Shed a Little Light
Oh, let us turn our thoughts today
To Martin Luther King
And recognize that there are ties between us
All men and women living on the Earth
Ties of hope and love
Sister and brotherhood
That we are bound together
In our desire to see the world
Become a place in which our children
Can grow free and strong
We are bound together by the task
That stands before us
And the road that lies ahead
We are bound, and we are bound.
These opening lyrics to the song Shed a Little Light by James Taylor, a written tribute to Martin Luther King, Jr., becomes a plea to all for us to put aside differences and join in the common “task that stands before us…In our desire to see the world become a place in which our children can grow free and strong…”
On the cusp of February, designated as Black History month, and during the week of Martin Luther King, Jr. Day, it is fitting to examine why and how a Baptist minister and civil rights leader, who advocated for nonviolent resistance against racial segregation, became such an icon in the history of this country.
Many books and articles have been written with accounts of his life, records of his inspiring quotes and lists of his accomplishments against all odds, but from where did he draw his determination, courage and wisdom?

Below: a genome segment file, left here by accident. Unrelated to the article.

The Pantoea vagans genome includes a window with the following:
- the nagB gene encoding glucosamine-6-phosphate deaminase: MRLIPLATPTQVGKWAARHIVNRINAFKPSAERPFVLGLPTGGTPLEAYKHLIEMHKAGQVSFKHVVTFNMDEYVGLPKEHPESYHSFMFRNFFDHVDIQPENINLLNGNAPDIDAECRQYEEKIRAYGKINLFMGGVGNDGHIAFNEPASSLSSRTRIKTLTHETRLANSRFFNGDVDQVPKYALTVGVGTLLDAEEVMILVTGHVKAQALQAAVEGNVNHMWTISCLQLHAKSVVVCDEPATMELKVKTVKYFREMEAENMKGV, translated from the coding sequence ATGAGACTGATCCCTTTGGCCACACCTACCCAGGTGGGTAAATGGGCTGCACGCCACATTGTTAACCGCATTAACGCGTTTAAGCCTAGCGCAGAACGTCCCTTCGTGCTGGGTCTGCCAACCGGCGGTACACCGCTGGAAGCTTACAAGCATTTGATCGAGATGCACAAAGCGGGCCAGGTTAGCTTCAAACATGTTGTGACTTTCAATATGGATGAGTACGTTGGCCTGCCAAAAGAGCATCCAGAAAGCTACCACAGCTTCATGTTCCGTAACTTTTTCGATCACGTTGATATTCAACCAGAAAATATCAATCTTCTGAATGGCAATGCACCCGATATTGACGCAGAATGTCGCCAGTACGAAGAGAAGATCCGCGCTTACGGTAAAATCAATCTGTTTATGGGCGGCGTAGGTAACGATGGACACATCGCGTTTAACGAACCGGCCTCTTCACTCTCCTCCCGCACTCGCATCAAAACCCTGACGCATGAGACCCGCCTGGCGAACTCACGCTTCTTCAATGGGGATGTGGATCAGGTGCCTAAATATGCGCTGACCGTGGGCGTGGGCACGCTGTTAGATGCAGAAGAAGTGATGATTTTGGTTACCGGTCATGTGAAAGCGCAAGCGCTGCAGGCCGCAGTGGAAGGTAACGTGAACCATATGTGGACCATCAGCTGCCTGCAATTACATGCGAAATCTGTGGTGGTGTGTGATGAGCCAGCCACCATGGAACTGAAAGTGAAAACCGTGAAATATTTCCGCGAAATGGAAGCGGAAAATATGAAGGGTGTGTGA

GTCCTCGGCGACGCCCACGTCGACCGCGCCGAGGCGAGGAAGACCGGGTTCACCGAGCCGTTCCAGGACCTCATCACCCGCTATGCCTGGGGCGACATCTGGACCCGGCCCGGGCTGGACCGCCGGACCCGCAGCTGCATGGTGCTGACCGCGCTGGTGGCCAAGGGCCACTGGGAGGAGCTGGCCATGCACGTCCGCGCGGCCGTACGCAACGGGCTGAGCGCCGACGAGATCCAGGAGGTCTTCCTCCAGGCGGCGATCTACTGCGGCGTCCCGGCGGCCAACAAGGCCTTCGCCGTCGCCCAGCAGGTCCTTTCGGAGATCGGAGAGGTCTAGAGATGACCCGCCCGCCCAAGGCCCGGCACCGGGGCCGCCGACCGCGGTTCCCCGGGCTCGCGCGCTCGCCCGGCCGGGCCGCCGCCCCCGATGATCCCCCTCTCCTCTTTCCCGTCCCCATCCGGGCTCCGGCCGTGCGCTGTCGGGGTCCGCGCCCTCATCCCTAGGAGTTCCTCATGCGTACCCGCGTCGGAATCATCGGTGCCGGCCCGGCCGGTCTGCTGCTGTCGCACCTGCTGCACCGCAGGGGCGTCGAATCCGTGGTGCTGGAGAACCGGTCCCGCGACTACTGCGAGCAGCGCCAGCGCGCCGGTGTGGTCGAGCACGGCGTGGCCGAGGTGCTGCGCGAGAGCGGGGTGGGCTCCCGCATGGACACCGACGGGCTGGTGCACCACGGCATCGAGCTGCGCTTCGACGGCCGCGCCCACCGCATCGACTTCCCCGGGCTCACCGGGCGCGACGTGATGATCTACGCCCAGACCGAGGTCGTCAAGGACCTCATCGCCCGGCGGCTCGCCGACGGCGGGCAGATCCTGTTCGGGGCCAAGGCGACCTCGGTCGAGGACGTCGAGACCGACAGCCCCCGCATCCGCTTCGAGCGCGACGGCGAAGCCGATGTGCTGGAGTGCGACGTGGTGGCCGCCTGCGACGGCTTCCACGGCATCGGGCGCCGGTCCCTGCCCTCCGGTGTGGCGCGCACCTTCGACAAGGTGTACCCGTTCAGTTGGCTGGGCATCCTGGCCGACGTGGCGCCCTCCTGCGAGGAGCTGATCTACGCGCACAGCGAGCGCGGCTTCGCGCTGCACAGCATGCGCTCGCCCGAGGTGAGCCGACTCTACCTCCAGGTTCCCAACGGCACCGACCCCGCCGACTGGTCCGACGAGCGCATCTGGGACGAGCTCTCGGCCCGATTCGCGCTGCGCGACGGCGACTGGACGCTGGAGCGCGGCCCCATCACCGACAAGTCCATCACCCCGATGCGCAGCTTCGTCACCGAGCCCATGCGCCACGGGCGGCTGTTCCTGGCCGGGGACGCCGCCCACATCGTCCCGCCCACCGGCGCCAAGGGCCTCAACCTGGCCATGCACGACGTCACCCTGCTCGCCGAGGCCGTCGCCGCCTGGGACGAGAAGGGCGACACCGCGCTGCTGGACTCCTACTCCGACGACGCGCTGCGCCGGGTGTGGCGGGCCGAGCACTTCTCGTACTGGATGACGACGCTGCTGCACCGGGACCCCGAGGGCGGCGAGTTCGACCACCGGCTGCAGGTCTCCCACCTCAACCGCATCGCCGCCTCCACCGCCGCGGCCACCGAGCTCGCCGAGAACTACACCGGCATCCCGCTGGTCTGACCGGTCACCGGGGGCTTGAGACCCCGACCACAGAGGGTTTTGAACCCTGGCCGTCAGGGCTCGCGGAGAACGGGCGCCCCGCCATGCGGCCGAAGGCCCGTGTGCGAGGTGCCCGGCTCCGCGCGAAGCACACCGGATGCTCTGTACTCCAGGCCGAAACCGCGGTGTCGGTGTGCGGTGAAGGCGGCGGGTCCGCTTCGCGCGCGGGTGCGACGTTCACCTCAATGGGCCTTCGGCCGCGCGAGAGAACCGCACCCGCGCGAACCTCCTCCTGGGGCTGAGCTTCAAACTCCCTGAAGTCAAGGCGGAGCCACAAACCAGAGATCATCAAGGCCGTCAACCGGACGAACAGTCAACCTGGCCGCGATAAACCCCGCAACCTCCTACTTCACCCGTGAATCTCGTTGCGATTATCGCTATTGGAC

We will offer one reason that could have been factored into his success, and may have contributed to his willingness to press forward with his strong convictions, regardless of the emotional and physical landslide of opposition and persecution he faced throughout his life.
Here is a little bit of history of the ancestry of Martin Luther King Jr.’s maternal family line, starting with his great grandfather:
Willis Williams was a slave on the Williams Plantation in Penfield, Greene County, Georgia, owned by William Nelson Williams. Willis was a slavery era minister, but since he was a slave, he could not actively preach in the church. Willis, his wife, Creecy [Lucretia], and the family of William Nelson, all attended Shiloh Baptist Church in Penfield before the Civil War. An interesting fact is that Shiloh Baptist considered both slaves and whites as members of their church, although there were still separate distinctions between the two groups.
Their son, Adam Daniel Williams was born on January 2, 1863, the day after the effective date of the Emancipation Proclamation. Adam Williams married Jennie C. Parks in October of 1899, and eventually he became pastor of Atlanta's Ebenezer Baptist Church. Among other accomplishments, he was the founder of the Atlanta, Georgia branch of the National Association for the Advancement of Colored People. The couple had one child, Alberta Christine Williams who became the mother of Martin Luther King, Jr.
Martin Luther King, Jr.’s paternal grandfather, a sharecropper in Stockbridge, Henry County, Georgia, was a tenant on a large cotton farm on the outskirts of town. Jim [James] King married Delia Lindsey on 20 August 1895. After a severe infestation of boll-weevil, the farm they worked on was ruined, and Jim King took his family and went to Atlanta. Their son, Michael King was the eldest son of the nine children.